No cheaper Teslas coming Minnie Mouse wears a pantsuit Neil Young pulls music from Spotify Robot performs keyhole surgery without human aid Pfizer, Moderna testing omicron vaccine Free N95 masks

How to find the newly declassified JFK assassination documents

This completes the National Archives' months-long release of materials. Who's up for some light reading?


Conspiracy theorists, start your engines! (And put on some coffee, because there are a lot of records.)

Rick Broida/CNET

Who killed Kennedy?

Few unsolved mysteries rival that one, but if you're willing to wade through some 3,000 newly released documents, perhaps you can figure it out.

Earlier this year, the National Archives began releasing previously classified FBI and CIA records pertaining to the assassination of President John F. Kennedy, and today some 3,000 additional documents were added to the collection.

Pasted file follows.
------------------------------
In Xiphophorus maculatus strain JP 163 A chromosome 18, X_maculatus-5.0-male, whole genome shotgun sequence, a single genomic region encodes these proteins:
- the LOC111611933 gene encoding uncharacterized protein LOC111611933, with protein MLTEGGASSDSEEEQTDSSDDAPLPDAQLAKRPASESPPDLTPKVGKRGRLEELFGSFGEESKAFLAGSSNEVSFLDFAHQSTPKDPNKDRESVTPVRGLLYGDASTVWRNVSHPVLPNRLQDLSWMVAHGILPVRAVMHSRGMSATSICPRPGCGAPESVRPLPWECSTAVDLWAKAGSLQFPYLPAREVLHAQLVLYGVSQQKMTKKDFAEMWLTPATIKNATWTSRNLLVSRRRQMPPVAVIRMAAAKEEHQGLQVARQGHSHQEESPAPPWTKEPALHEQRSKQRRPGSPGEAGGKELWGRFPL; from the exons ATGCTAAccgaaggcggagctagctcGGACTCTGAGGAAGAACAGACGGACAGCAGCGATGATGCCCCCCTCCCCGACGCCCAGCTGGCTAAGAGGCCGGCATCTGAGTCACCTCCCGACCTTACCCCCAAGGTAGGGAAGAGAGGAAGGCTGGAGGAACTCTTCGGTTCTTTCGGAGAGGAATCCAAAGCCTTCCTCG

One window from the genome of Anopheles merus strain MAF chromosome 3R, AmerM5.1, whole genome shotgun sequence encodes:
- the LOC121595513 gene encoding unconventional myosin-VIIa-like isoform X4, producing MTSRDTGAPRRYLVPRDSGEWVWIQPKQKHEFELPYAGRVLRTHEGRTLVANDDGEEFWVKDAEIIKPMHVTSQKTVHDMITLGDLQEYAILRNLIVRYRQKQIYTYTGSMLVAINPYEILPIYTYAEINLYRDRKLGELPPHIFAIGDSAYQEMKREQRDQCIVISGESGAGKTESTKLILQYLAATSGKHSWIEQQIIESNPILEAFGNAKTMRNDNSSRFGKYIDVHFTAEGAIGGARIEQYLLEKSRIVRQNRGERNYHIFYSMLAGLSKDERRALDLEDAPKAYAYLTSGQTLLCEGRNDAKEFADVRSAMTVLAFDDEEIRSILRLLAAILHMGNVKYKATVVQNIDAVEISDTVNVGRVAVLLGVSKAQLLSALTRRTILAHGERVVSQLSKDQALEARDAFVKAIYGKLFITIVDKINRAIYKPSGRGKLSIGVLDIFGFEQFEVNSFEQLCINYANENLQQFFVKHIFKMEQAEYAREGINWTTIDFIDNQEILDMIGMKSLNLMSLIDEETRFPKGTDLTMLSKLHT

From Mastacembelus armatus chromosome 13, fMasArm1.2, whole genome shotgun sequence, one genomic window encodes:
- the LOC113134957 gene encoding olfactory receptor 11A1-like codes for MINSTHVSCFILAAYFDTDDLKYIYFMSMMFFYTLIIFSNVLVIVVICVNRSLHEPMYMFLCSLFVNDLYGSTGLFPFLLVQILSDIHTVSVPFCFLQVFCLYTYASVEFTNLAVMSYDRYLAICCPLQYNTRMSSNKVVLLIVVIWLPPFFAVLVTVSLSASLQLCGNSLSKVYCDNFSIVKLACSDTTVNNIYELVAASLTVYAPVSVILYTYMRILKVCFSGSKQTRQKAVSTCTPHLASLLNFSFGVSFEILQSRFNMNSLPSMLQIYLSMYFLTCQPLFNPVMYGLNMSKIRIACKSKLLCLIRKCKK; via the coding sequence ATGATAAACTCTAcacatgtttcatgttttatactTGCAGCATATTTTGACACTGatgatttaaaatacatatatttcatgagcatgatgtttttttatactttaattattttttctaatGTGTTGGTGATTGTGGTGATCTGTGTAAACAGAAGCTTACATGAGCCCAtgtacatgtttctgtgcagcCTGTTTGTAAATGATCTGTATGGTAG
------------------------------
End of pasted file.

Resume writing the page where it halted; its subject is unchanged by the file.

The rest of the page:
You can find all the documents on the National Archives website. The documents are available in PDF format, which can be read in your browser or saved to your computer by right-clicking the "PDF" link and choosing the option to download the file.

The top of the page also lets you access earlier records; the JFK Assassination Records - 2017 Additional Documents Release page contains 3,810 items, spread out across 18 ZIP files. In each you'll find mostly PDFs, but also some audio files in WAV format. (Needless to say, you'll need a PDF viewer like Adobe Reader and a WAV-compatible media player.)

Before downloading any of the ZIP files, you might want to take a look at its associated table of contents, which is provided in XLSX spreadsheet format (requiring Microsoft Excel or an equivalent).

Your thoughts? Think we'll see any major revelations in these newly declassified documents? Does it make you want to watch Oliver Stone's "JFK" all over again?

Editors' note, 5:06 p.m. PT: The archive of documents is now live.